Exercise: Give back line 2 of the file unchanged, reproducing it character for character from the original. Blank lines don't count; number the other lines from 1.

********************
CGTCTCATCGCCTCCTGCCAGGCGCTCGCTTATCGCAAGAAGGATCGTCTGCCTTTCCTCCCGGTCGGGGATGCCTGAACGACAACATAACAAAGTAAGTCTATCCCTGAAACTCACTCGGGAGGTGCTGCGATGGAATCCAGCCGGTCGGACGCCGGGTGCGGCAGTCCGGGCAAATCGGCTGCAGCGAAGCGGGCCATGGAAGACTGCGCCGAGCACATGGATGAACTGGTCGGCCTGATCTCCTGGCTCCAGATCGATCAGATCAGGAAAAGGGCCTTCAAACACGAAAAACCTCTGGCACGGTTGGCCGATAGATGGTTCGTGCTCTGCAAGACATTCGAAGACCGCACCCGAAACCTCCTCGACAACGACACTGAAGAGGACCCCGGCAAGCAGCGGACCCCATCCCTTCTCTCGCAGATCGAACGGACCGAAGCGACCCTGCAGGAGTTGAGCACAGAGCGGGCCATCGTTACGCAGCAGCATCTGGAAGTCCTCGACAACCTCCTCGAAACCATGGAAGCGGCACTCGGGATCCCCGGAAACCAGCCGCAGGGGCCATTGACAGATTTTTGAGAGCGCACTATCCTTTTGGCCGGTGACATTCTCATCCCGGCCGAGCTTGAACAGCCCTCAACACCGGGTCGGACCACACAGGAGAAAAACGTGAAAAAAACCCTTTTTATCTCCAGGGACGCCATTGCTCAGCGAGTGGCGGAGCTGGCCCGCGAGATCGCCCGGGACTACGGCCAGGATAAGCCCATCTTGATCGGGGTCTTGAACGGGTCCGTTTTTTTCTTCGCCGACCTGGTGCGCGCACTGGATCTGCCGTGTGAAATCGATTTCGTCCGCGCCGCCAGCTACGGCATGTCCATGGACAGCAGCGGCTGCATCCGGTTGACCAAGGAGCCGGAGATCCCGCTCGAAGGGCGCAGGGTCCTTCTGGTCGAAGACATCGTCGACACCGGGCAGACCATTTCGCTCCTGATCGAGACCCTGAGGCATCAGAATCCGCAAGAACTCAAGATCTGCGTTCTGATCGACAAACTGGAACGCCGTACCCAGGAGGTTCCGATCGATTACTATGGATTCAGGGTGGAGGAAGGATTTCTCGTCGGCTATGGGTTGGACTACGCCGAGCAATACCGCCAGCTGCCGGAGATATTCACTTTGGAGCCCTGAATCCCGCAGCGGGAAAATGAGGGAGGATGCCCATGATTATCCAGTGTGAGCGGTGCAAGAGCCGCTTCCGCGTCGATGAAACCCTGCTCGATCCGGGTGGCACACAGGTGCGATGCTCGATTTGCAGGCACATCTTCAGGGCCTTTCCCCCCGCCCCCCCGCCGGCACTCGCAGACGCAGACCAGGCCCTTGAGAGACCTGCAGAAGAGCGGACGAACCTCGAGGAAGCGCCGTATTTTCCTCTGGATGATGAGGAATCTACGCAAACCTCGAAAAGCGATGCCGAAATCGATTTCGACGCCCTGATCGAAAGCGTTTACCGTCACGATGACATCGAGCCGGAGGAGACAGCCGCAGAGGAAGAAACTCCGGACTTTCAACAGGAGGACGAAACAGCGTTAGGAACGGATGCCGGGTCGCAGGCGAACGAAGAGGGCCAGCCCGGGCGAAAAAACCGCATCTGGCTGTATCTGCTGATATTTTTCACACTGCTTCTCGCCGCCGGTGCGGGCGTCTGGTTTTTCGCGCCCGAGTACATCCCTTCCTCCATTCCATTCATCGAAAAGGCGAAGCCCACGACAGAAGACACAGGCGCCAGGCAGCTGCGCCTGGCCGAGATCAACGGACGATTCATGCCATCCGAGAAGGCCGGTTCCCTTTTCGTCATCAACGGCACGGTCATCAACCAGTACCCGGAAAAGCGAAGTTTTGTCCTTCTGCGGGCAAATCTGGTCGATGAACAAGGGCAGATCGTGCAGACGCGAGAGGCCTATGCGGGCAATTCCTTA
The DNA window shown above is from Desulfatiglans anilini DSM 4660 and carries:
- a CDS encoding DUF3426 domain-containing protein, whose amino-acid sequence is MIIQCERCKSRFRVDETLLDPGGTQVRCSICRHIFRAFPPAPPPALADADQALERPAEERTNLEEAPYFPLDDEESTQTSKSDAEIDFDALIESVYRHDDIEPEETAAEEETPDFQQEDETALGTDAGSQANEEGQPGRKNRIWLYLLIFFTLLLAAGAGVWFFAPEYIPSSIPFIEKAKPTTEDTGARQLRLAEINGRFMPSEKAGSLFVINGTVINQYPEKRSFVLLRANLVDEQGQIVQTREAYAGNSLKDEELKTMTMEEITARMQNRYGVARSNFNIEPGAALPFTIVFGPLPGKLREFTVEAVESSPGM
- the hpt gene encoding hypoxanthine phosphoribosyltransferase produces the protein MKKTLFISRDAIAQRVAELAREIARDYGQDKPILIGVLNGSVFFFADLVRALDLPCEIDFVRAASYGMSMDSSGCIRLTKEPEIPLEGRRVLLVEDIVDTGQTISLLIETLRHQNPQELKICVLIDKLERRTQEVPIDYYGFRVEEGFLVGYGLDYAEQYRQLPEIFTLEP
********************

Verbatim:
The DNA window shown above is from Desulfatiglans anilini DSM 4660 and carries: